About this Recording
8.571212 - SCHUMANN, R.: Symphonies Nos. 1 and 2 (Seattle Symphony, Schwarz)

Robert Schumann (1810–1856)
Symphonies Nos 1 ‘Spring’ and 2


“You have no idea what it is like”, Johannes Brahms famously told the conductor Hermann Levi, “to try to write a symphony while hearing the footsteps of a giant behind you”. The giant was, of course, Ludwig van Beethoven, and Brahms was by no means alone in having to grapple with his great predecessor’s symphonic legacy. The weight of that legacy was felt by every aspiring composer of orchestral music during the 19th century, but it fell especially hard on those German musicians born shortly after 1800. They had come of age just as the first wave of 19th-century Romanticism reached its crest, and they accepted without question the Romantic notion that music should be, above all else, a means of expressing intense passions, yearnings and exaltations. But though taken with the concept of Romantic subjectivity, they could hardly deny or abandon the tradition of thoughtful musical structure and development they had inherited from earlier German and Austrian composers—from Bach, Haydn, Mozart and especially Beethoven. Moreover, the latter had demonstrated that, even in a new era, the symphony remained viable for deeply personal expression, and that it could be expanded to impart power and coherence to novel musical ideas.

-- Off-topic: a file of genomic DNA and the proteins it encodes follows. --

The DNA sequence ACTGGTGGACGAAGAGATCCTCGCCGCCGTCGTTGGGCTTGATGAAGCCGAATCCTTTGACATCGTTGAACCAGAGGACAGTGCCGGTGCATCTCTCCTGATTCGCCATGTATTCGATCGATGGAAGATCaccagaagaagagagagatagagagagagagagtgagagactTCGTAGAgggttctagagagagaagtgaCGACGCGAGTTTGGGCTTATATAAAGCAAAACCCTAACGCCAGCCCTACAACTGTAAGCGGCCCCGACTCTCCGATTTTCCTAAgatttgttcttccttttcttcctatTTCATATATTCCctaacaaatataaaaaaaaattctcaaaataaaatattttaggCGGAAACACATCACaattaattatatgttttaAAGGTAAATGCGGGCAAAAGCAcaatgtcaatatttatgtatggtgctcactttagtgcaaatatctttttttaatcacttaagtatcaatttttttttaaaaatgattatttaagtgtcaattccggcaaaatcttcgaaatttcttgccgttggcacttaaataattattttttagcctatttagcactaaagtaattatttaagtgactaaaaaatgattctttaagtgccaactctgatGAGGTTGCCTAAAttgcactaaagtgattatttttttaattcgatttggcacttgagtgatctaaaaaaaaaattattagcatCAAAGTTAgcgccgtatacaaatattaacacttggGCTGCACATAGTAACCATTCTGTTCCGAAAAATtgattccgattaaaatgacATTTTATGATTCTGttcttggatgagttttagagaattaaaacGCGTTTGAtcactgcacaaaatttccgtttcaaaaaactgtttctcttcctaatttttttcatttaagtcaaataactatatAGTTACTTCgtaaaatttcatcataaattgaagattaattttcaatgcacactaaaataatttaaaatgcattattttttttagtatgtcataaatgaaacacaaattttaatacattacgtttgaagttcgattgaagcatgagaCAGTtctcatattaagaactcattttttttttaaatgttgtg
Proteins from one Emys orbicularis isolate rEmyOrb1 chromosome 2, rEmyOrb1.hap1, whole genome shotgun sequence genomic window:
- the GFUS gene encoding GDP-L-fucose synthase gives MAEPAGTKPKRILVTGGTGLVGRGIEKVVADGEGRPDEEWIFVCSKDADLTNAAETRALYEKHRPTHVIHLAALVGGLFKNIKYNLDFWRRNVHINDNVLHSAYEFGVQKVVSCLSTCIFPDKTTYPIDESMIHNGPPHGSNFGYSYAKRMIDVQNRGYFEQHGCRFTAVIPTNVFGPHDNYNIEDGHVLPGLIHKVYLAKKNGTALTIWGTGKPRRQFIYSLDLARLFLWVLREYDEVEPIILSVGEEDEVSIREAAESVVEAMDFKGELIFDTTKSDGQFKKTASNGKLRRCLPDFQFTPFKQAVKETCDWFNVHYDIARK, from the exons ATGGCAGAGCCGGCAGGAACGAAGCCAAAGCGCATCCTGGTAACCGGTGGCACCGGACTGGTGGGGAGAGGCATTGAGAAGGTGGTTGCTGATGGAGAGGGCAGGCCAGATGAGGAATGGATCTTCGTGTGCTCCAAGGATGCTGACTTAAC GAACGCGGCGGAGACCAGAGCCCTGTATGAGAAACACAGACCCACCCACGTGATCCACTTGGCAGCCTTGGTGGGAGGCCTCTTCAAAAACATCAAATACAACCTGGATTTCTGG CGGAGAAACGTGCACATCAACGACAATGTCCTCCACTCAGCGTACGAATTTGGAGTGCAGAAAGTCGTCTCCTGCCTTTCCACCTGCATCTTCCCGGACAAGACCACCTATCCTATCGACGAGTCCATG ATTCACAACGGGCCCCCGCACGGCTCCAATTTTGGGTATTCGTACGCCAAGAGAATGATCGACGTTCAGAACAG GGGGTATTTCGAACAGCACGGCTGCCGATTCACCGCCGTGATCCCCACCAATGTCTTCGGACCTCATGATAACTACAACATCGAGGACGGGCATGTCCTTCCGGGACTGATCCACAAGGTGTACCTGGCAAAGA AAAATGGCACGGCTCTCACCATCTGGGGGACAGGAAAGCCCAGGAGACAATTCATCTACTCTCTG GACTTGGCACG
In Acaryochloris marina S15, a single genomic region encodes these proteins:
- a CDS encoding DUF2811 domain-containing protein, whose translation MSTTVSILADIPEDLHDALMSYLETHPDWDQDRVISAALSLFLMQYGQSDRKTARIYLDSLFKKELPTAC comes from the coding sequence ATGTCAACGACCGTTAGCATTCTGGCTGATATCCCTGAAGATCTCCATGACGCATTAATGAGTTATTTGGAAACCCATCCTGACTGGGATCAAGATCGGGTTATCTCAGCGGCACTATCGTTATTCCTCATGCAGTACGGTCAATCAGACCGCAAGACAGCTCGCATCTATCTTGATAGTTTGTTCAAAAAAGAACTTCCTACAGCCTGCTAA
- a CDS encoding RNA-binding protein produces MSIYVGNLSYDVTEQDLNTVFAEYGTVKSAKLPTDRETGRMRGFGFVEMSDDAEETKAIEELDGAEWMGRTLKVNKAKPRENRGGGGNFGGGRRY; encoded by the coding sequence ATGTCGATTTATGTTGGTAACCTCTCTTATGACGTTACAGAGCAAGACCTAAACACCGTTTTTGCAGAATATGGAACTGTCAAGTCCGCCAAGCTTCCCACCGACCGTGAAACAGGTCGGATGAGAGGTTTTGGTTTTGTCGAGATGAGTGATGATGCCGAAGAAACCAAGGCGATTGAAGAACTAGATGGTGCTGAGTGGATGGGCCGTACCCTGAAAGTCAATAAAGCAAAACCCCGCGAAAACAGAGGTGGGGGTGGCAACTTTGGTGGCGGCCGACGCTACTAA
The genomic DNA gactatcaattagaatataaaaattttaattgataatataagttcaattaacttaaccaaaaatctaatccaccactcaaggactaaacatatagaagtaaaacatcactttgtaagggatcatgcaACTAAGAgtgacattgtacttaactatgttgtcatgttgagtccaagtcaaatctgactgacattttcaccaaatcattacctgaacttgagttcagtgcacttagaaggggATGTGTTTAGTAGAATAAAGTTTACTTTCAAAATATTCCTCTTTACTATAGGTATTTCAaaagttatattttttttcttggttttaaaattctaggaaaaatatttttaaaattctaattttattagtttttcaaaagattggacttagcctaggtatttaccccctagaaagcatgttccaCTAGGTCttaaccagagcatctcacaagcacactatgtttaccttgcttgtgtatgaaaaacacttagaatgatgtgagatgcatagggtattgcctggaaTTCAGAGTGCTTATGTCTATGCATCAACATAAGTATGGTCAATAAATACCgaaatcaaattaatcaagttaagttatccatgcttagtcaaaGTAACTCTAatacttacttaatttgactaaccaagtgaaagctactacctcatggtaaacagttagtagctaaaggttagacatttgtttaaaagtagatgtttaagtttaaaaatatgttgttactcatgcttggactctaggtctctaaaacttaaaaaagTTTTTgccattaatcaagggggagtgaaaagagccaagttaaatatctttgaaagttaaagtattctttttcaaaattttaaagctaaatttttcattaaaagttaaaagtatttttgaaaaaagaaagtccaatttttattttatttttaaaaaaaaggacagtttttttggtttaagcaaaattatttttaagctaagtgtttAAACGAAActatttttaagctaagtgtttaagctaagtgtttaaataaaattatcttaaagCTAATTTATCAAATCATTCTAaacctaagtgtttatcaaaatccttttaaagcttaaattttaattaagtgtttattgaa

The challenge the new generation of German composers faced, therefore, was to reconcile established symphonic form and Romantic expression. Several of the finest musicians of the day—notably Mendelssohn and, late in his tragically brief life, Franz Schubert—found different ways to balance these apparently contradictory elements. But it was Robert Schumann, in his First and Second symphonies, who attained the most impassioned utterance within classical symphonic structure.